Swedes disagree over Libyan refugees
As the violence continues in Libya between the growing opposition and the defenders of the Gadaffi regime, Swedes here continue to discuss what can be done, what to do with refugees from Libya and how to help Swedes wanting to leave that turbulent North African nation.
Swedish diplomat Hans Corell who is a former United Nations legal advisor says the UN Security Council can sanction a humanitarian intervention to stop the killing of civilians in Libya.
Speaking with Swedish Radio News, he adds that the UN general assembly has approved such action to stop war crimes, genocide, ethnic cleansing and crimes against humanity.
The Swede maintains that Gadaffi is clearly committing crimes against humanity – fulfilling the conditions set for the world body action.
Swedish foreign minister Carl Bildt has refused to commit himself on whether the Swedish government would approve such humanitarian action – claiming that right now the priority is to evacuate Swedes from Libya.
Meanwhile, the Swedish Foreign Ministry has chartered places on an Italian plane leaving from Tripoli with Swedes on board.
The ministry recommends that all Swedes at the airport who haven’t been able to board that Italian plane to wait at the airport for another flight – and not return to the city because of the lack of security on the streets of Tripoli.
Speaking with Swedish Radio News, Joakim Larsson of the ministry’s press office says they have been informed that at least 10 Swedes are insisting on remaining in Libya, but that the ministry is urging even these Swedes to leave because of the continuing violence:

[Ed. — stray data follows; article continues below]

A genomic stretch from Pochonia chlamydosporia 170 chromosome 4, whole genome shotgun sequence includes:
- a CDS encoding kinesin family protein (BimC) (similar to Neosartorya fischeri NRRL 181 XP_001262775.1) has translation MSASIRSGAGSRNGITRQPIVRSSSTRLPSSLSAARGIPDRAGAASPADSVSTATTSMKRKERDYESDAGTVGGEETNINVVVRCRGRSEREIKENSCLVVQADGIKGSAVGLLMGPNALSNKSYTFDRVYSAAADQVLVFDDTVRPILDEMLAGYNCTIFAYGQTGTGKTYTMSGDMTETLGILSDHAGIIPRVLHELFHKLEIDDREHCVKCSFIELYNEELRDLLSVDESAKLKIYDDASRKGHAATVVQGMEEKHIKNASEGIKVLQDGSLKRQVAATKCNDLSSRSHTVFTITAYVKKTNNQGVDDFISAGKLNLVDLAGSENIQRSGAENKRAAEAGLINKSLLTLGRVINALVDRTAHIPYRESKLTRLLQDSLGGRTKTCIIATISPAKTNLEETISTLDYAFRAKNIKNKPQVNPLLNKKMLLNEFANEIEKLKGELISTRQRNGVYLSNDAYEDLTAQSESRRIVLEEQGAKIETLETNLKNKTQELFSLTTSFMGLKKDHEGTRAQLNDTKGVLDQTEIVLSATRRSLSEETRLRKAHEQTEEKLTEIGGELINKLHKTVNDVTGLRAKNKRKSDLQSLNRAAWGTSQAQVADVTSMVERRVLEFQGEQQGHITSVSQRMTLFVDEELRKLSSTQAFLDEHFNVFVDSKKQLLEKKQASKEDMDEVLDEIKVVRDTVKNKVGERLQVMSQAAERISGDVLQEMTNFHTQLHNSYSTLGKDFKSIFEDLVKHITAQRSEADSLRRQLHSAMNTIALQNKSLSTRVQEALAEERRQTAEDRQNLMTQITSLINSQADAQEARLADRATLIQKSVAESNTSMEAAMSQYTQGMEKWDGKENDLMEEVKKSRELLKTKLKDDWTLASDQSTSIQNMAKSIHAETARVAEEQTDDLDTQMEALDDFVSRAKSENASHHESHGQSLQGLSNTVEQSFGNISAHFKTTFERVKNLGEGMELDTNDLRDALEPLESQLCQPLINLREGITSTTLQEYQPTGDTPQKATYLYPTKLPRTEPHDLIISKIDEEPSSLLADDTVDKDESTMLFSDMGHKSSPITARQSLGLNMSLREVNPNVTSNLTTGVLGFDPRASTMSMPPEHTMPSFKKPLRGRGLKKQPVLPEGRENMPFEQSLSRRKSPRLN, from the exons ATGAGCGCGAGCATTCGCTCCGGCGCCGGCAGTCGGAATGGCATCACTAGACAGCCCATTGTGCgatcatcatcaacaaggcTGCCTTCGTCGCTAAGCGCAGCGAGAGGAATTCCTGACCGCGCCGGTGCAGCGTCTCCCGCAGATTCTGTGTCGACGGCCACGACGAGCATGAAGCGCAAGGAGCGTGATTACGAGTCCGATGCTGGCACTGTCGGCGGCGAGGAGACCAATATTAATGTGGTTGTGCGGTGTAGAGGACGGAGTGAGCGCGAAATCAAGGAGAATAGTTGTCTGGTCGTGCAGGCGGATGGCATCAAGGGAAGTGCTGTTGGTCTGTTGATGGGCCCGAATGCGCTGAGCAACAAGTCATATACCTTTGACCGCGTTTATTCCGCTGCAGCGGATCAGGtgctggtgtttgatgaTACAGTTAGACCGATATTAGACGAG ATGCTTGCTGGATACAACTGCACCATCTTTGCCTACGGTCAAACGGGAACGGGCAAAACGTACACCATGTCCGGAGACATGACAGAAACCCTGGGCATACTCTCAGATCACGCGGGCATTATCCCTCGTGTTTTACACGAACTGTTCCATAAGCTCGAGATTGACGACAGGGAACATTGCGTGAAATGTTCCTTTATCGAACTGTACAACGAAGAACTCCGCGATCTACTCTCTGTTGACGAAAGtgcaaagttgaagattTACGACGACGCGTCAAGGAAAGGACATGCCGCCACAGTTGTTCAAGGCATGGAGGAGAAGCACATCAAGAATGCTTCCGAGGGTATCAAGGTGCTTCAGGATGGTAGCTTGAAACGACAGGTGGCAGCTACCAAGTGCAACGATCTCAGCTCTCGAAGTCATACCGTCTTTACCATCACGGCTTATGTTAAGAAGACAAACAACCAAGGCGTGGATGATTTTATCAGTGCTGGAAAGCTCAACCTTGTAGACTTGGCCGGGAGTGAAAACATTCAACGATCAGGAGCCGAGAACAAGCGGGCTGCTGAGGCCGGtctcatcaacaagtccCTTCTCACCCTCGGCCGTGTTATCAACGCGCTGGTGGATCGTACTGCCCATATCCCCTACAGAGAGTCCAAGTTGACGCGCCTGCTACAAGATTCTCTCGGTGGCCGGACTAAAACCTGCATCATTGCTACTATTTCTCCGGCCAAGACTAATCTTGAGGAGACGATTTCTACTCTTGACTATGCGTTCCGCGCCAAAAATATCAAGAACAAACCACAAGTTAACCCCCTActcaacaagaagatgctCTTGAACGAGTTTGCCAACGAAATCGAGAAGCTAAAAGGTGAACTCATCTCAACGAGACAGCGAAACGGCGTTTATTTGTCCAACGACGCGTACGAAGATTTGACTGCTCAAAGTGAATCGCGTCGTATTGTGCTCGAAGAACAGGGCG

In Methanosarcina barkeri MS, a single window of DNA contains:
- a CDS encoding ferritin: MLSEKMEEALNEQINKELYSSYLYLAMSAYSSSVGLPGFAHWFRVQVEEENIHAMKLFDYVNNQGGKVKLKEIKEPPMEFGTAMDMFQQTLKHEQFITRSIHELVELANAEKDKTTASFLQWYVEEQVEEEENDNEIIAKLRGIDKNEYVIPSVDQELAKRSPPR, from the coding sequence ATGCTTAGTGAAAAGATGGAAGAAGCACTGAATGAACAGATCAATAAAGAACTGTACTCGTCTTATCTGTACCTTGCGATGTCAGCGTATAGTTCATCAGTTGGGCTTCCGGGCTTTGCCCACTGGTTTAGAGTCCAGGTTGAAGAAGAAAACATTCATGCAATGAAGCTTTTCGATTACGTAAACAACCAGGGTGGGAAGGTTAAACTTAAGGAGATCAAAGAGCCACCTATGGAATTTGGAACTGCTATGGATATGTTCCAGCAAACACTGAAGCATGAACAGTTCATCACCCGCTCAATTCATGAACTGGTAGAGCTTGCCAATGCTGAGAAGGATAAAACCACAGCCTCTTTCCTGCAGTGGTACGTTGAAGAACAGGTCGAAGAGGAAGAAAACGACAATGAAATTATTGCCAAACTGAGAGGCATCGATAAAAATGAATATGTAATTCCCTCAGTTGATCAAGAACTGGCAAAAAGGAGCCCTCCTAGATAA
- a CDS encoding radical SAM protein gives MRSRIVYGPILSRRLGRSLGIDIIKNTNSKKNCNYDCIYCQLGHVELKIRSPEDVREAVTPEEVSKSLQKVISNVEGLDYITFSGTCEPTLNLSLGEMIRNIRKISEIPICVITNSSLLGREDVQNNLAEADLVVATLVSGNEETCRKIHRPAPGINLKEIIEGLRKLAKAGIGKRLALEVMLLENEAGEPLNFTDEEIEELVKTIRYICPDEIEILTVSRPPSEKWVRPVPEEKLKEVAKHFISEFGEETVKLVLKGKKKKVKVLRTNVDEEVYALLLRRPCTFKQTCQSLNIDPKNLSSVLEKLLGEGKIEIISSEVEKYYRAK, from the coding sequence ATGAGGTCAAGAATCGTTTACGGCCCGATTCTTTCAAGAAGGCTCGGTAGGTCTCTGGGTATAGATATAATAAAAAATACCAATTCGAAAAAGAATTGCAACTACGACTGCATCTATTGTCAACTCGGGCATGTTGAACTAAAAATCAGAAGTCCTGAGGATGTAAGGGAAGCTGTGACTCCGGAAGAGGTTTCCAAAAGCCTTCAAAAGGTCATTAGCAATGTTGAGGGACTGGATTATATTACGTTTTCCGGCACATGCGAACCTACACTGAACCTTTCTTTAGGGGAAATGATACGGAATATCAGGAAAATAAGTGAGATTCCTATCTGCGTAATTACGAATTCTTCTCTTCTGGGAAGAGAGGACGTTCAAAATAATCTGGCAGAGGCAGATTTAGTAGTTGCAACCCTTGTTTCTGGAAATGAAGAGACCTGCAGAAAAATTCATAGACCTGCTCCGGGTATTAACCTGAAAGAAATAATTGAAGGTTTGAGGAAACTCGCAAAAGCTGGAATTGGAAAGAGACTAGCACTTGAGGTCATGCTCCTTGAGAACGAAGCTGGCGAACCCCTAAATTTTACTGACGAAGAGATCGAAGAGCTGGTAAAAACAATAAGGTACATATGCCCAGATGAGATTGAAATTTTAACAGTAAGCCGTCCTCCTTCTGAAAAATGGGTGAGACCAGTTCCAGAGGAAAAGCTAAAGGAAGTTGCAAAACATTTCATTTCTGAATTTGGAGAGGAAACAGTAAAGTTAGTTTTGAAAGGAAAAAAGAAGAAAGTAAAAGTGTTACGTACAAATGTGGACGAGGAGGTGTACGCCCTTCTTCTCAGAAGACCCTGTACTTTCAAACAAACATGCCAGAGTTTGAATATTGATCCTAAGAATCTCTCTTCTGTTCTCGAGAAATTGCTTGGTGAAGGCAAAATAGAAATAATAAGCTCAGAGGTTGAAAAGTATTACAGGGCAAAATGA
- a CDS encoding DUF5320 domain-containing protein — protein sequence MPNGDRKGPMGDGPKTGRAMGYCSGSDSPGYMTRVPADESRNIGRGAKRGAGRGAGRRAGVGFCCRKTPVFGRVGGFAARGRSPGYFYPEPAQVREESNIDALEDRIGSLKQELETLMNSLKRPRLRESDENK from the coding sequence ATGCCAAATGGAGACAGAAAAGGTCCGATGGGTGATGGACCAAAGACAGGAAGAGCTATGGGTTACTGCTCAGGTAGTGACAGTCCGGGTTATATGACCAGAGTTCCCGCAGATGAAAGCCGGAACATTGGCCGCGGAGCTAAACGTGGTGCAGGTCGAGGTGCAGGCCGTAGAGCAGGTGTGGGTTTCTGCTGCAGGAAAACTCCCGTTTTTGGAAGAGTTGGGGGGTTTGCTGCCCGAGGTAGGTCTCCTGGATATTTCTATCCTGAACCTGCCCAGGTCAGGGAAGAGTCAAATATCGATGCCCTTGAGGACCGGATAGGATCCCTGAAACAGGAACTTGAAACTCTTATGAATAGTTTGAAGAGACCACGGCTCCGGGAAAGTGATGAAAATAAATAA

The Swedish Foreign Ministry has also opened telephone lines for those relatives in Sweden trying to get information about family members in Libya.
Commenting on the European Union’s meeting of migration ministers in Brussels, Sweden’s most prestigious newspaper Dagens Nyheter says in an editorial that it its regrettable that the Swedish minister at the meeting shrugged off Italy’s fears of a possible giant wave of refugees coming from Libya and his insisting that Sweden has no responsibility for whatever happens.
The editorial argues that Sweden and all EU members have a joint border with the rest of the world. It also criticizes Sweden’s European Commissioner Cecilia Malmström in charge of refugee questions for having signed the EU agreement with the Kadaffi regime – even if she said that this was the only way to try to help refugees in Libya.
The editorial concludes that even if the agreement never went into affect, it was a kind of recognition of the tyrant Gadaffi as a border guard for the EU.
Therefore, all the more reason for Sweden to accept a joint EU responsibility for dealing with Libyan refugees.
The editorial cartoon shows Sweden as a well-dressed head waiter at a fancy restaurant, looking over his candles at a boat filled with refugees, lifting his nose and snobbishly concluding: “Libya…? Unfortunately we have no reservations under that name.”